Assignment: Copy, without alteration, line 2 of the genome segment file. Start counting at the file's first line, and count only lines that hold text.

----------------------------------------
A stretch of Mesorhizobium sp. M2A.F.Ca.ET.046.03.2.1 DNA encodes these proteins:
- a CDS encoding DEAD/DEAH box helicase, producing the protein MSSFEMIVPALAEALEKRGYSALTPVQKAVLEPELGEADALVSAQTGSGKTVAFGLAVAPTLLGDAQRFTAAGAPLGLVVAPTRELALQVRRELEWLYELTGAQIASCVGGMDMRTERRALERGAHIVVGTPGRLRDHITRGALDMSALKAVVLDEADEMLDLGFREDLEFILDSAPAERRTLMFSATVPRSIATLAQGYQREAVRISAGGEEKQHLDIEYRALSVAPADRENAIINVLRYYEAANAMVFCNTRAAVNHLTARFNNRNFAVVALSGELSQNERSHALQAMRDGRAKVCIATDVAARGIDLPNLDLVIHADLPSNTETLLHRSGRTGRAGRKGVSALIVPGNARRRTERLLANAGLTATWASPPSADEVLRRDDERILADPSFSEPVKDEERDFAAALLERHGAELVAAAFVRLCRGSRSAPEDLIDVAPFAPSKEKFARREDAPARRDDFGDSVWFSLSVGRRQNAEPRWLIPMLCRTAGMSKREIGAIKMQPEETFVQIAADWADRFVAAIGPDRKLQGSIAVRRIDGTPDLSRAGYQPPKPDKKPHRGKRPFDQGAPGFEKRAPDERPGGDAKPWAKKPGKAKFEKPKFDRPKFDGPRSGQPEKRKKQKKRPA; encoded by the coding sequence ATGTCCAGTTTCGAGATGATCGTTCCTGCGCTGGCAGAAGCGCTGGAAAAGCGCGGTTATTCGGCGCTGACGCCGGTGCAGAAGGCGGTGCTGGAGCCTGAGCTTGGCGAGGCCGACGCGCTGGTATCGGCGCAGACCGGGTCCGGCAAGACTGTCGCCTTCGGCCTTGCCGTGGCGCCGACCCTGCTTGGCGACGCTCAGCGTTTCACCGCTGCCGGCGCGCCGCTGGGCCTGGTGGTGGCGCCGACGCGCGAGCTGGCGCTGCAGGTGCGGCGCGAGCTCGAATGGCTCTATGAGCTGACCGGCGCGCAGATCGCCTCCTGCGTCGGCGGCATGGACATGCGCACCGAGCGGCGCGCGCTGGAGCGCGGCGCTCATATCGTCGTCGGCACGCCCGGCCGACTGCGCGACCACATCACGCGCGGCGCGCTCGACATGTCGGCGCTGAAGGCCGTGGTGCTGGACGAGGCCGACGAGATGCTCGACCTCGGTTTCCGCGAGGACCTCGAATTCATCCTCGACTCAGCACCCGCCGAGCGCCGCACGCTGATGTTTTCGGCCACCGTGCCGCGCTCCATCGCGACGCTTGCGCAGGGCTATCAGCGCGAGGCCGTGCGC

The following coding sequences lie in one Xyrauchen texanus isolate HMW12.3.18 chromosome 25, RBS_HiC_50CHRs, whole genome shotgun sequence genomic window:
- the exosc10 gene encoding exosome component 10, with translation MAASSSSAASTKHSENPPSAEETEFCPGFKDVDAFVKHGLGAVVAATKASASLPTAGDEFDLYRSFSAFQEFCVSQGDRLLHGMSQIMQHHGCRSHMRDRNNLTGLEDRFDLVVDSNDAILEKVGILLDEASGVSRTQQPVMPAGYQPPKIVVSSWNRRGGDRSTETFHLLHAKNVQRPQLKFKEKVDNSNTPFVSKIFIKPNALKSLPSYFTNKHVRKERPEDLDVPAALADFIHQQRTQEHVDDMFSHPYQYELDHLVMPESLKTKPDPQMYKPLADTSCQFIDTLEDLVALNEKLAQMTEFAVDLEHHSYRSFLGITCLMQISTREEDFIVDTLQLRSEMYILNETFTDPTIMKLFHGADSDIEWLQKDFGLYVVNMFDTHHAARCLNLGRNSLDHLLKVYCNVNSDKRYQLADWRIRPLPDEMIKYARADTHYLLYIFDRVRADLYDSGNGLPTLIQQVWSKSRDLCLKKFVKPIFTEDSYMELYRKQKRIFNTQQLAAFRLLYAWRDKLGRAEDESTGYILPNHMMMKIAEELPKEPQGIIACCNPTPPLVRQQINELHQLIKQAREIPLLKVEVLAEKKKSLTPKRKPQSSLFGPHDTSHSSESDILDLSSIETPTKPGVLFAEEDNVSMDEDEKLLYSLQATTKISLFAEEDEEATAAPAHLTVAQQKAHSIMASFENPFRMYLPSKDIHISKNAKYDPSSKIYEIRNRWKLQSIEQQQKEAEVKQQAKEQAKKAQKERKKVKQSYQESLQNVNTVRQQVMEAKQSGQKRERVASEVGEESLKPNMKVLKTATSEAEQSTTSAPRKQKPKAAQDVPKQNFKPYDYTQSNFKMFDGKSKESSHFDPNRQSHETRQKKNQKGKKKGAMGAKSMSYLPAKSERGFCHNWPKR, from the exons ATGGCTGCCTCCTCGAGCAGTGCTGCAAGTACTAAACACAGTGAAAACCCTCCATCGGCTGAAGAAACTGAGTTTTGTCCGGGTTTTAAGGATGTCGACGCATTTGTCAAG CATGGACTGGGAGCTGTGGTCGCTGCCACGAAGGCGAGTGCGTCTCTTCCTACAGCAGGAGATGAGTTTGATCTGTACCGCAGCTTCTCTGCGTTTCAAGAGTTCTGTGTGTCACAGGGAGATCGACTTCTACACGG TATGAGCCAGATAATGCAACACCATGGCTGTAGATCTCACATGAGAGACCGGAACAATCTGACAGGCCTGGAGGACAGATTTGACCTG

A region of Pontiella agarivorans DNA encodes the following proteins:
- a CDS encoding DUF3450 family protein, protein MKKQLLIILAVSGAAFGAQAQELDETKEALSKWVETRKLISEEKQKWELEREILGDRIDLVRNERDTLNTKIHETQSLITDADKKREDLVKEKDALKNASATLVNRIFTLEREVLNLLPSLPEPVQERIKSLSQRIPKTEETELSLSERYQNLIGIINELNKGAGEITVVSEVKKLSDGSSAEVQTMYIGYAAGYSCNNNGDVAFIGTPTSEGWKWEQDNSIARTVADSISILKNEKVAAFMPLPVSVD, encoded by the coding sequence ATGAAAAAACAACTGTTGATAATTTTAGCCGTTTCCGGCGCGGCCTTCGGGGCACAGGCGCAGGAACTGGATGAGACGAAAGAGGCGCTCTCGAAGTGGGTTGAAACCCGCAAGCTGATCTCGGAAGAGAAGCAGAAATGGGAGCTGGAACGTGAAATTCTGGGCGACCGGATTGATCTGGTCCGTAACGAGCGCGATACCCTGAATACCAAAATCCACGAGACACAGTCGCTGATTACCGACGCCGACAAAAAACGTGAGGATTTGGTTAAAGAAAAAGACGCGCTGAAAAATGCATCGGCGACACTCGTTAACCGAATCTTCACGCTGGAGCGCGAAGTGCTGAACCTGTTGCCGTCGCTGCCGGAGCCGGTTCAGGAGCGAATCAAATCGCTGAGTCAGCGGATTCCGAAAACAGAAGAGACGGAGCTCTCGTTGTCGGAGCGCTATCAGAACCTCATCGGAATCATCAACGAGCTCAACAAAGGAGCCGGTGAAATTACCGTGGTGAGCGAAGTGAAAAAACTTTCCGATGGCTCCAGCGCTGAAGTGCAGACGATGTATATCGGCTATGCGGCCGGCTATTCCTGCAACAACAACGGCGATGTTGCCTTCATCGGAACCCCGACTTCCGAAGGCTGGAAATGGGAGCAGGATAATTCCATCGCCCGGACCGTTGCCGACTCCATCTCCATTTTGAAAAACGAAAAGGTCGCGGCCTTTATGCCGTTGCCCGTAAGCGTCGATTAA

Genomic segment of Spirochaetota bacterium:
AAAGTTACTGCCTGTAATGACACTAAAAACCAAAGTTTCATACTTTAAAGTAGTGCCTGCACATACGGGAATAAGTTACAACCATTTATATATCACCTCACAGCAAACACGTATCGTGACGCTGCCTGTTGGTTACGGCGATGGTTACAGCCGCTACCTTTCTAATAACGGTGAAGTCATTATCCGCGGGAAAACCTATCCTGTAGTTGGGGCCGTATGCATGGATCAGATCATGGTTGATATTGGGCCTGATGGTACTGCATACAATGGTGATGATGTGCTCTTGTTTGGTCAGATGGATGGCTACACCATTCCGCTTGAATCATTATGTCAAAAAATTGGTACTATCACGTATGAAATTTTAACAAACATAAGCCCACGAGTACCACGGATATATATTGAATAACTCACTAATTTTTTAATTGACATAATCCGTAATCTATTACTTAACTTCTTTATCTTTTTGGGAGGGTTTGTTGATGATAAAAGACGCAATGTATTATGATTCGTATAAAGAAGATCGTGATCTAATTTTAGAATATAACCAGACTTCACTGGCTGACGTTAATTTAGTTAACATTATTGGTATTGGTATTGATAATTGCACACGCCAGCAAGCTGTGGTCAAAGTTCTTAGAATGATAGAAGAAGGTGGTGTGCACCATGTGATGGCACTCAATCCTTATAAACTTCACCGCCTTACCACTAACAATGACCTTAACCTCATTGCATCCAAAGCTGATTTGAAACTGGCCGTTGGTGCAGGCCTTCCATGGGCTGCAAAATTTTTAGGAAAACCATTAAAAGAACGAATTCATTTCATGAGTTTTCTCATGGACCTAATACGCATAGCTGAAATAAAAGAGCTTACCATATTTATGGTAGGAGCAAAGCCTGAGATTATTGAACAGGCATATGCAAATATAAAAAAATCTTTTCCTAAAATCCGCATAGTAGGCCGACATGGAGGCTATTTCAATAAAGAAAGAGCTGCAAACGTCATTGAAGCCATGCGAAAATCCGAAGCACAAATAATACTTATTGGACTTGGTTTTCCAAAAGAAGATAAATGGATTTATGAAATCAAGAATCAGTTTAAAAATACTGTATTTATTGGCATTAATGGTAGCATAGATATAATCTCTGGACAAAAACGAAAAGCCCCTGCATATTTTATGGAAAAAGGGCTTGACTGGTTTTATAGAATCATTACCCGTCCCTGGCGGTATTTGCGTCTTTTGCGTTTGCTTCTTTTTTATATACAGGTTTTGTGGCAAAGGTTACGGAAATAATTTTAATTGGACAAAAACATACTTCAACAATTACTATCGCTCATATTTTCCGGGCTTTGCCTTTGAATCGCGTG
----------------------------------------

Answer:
- a CDS encoding DEAD/DEAH box helicase, producing the protein MSSFEMIVPALAEALEKRGYSALTPVQKAVLEPELGEADALVSAQTGSGKTVAFGLAVAPTLLGDAQRFTAAGAPLGLVVAPTRELALQVRRELEWLYELTGAQIASCVGGMDMRTERRALERGAHIVVGTPGRLRDHITRGALDMSALKAVVLDEADEMLDLGFREDLEFILDSAPAERRTLMFSATVPRSIATLAQGYQREAVRISAGGEEKQHLDIEYRALSVAPADRENAIINVLRYYEAANAMVFCNTRAAVNHLTARFNNRNFAVVALSGELSQNERSHALQAMRDGRAKVCIATDVAARGIDLPNLDLVIHADLPSNTETLLHRSGRTGRAGRKGVSALIVPGNARRRTERLLANAGLTATWASPPSADEVLRRDDERILADPSFSEPVKDEERDFAAALLERHGAELVAAAFVRLCRGSRSAPEDLIDVAPFAPSKEKFARREDAPARRDDFGDSVWFSLSVGRRQNAEPRWLIPMLCRTAGMSKREIGAIKMQPEETFVQIAADWADRFVAAIGPDRKLQGSIAVRRIDGTPDLSRAGYQPPKPDKKPHRGKRPFDQGAPGFEKRAPDERPGGDAKPWAKKPGKAKFEKPKFDRPKFDGPRSGQPEKRKKQKKRPA; encoded by the coding sequence ATGTCCAGTTTCGAGATGATCGTTCCTGCGCTGGCAGAAGCGCTGGAAAAGCGCGGTTATTCGGCGCTGACGCCGGTGCAGAAGGCGGTGCTGGAGCCTGAGCTTGGCGAGGCCGACGCGCTGGTATCGGCGCAGACCGGGTCCGGCAAGACTGTCGCCTTCGGCCTTGCCGTGGCGCCGACCCTGCTTGGCGACGCTCAGCGTTTCACCGCTGCCGGCGCGCCGCTGGGCCTGGTGGTGGCGCCGACGCGCGAGCTGGCGCTGCAGGTGCGGCGCGAGCTCGAATGGCTCTATGAGCTGACCGGCGCGCAGATCGCCTCCTGCGTCGGCGGCATGGACATGCGCACCGAGCGGCGCGCGCTGGAGCGCGGCGCTCATATCGTCGTCGGCACGCCCGGCCGACTGCGCGACCACATCACGCGCGGCGCGCTCGACATGTCGGCGCTGAAGGCCGTGGTGCTGGACGAGGCCGACGAGATGCTCGACCTCGGTTTCCGCGAGGACCTCGAATTCATCCTCGACTCAGCACCCGCCGAGCGCCGCACGCTGATGTTTTCGGCCACCGTGCCGCGCTCCATCGCGACGCTTGCGCAGGGCTATCAGCGCGAGGCCGTGCGC